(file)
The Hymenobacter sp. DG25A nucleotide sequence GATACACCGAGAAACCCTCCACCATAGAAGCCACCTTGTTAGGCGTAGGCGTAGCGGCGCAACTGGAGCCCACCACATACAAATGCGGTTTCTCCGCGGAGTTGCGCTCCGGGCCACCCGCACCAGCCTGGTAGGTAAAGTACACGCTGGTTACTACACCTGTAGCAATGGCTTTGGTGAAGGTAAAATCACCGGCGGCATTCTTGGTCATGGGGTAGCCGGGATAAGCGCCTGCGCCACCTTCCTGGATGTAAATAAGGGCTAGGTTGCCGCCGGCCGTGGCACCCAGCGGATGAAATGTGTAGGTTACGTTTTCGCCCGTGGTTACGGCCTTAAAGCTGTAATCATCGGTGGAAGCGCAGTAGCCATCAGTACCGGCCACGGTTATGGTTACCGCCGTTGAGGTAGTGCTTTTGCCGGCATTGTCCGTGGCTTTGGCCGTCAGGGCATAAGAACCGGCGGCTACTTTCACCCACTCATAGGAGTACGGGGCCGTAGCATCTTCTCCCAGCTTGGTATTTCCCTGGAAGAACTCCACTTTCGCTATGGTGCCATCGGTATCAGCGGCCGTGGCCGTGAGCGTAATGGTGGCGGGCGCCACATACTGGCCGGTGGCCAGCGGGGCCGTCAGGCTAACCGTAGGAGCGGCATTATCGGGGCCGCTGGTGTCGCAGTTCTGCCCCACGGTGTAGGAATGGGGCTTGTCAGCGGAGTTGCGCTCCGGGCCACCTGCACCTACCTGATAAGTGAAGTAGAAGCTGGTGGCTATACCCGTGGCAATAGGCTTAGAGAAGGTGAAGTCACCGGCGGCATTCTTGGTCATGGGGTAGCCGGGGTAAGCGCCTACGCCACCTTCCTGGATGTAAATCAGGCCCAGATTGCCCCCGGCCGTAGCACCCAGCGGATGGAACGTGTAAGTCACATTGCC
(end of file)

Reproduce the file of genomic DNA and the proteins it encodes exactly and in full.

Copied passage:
The Hymenobacter sp. DG25A nucleotide sequence GATACACCGAGAAACCCTCCACCATAGAAGCCACCTTGTTAGGCGTAGGCGTAGCGGCGCAACTGGAGCCCACCACATACAAATGCGGTTTCTCCGCGGAGTTGCGCTCCGGGCCACCCGCACCAGCCTGGTAGGTAAAGTACACGCTGGTTACTACACCTGTAGCAATGGCTTTGGTGAAGGTAAAATCACCGGCGGCATTCTTGGTCATGGGGTAGCCGGGATAAGCGCCTGCGCCACCTTCCTGGATGTAAATAAGGGCTAGGTTGCCGCCGGCCGTGGCACCCAGCGGATGAAATGTGTAGGTTACGTTTTCGCCCGTGGTTACGGCCTTAAAGCTGTAATCATCGGTGGAAGCGCAGTAGCCATCAGTACCGGCCACGGTTATGGTTACCGCCGTTGAGGTAGTGCTTTTGCCGGCATTGTCCGTGGCTTTGGCCGTCAGGGCATAAGAACCGGCGGCTACTTTCACCCACTCATAGGAGTACGGGGCCGTAGCATCTTCTCCCAGCTTGGTATTTCCCTGGAAGAACTCCACTTTCGCTATGGTGCCATCGGTATCAGCGGCCGTGGCCGTGAGCGTAATGGTGGCGGGCGCCACATACTGGCCGGTGGCCAGCGGGGCCGTCAGGCTAACCGTAGGAGCGGCATTATCGGGGCCGCTGGTGTCGCAGTTCTGCCCCACGGTGTAGGAATGGGGCTTGTCAGCGGAGTTGCGCTCCGGGCCACCTGCACCTACCTGATAAGTGAAGTAGAAGCTGGTGGCTATACCCGTGGCAATAGGCTTAGAGAAGGTGAAGTCACCGGCGGCATTCTTGGTCATGGGGTAGCCGGGGTAAGCGCCTACGCCACCTTCCTGGATGTAAATCAGGCCCAGATTGCCCCCGGCCGTAGCACCCAGCGGATGGAACGTGTAAGTCACATTGCC